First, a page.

Mariners 4, Indians 1: Tribe’s Bats Cool Off in Loss


All good things must come to an end. The Indians’ bats couldn’t come to the rescue in Seattle Wednesday night as the Mariners (7-6) beat the Tribe (5-5), 4-1, to snap Cleveland’s four-game winning streak.

The Mariners got on the board early—eight pitches in, to be exact— as Chone Figgins took Tribe starter Derek Lowe deep to lead off the bottom of the first. Ichiro Suzuki followed with a solo shot of his own two batters later, and Jesus Montero drew a bases-loaded walk in the second to give Seattle an early 3-0 lead.

Cleveland answered the Mariners with a run in the third inning. Aaron Cunningham led off the inning with a double off the wall (he didn’t miss a home run by very much); he moved to third on Jason Donald‘s sacrifice bunt and scored on Jason Kipnis‘ sacrifice fly. That was the extent of the Tribe’s success against Seattle starter Jason Vargas.

Seattle scored again in the bottom of the fourth as Dustin Ackley‘s RBI single plated Brendan Ryan. The Mariners threatened again (and knocked Lowe out of the game) in the fifth inning and the Indians loaded the bases with one out in the sixth, but that was it for the scoring—both teams put up goose eggs for the last five innings and the Mariners tied the series with a 4-1 victory.


The Good: The bullpen. For the second straight game the Tribe’s relief corps shut Seattle down after the Mariners knocked Cleveland’s starter out of the game quite early. Jairo Asencio, Nick Hagadone, and Dan Wheeler combined to throw 3.2 shutout innings after Lowe hit the showers, limiting the Mariners to only one baserunner (Figgins worked a walk off of Asencio in the sixth) while racking up three strikeouts.

It’s been almost a week since an Indians starter has gone more than five innings, and Cleveland’s relievers have combined to throw 20 innings in their last four games. Good thing the Bullpen Mafia has our back.

The Bad: Everyone else, really. Derek Lowe gets the brunt of the blame after allowing four runs (all earned) while allowing eight hits and six walks in just 4.1 innings. You could tell he was in trouble from the start—that one of the worst hitters in the league took him deep in one of the best pitcher’s parks in baseball to start the game was a bad sign. That he gave up a bases-loaded walk to one of the least patient hitters in the game in the second also speaks volumes about how little command Lowe seemed to have Wednesday night.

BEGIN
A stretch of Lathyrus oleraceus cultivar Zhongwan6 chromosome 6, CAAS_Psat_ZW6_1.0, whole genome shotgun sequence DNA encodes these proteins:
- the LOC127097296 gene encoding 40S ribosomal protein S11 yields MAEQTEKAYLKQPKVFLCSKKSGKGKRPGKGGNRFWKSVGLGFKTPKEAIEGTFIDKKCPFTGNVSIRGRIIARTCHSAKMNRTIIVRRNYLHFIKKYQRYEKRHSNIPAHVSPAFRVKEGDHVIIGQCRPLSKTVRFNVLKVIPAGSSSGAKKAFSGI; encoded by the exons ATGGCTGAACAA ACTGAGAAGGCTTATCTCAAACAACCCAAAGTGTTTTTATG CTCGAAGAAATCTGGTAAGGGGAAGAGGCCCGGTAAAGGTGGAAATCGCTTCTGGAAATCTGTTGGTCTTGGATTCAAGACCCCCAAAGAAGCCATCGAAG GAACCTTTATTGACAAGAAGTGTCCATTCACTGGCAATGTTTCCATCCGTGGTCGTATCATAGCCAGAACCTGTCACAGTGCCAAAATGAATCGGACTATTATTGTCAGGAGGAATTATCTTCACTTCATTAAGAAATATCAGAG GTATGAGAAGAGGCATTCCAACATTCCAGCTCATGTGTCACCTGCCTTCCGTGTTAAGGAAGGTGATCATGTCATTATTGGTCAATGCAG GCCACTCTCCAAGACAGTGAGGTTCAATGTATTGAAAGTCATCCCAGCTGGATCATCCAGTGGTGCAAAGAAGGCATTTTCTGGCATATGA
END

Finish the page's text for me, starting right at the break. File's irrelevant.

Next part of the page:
The lineup also gets a dishonorable mention. There’s no real cause for alarm here—after all, the Indians had scored 41 runs in their previous four games—but when you get held to four hits something’s not right. If one run is all we could manage against Jason Vargas, I shudder to think about how we’ll fare tonight against Felix Hernandez.

The “Huh?”: Jason Donald isn’t the ideal leadoff hitter, but Manny Acta’s decision to hit him in the top spot looked like a stroke of genius compared to Seattle skipper Eric Wedge’s new-for-2012 strategy of putting Chone Figgins first in the lineup. Last year, Figgins posted a miserable .188/.241/.243 triple-slash; per wRC+ (34), it was the worst offensive performance of the millennium.

And yet Wedge is giving him more at-bats than anyone else one the team. Makes you grateful for Manny Acta, doesn’t it?

Interesting Tidbit: Astute fans will recall that Mariners pitcher Kevin Millwood spent a year with Cleveland in 2005. Only two players from the 2005 Indians are still with the team: Grady Sizemore and Travis Hafner.

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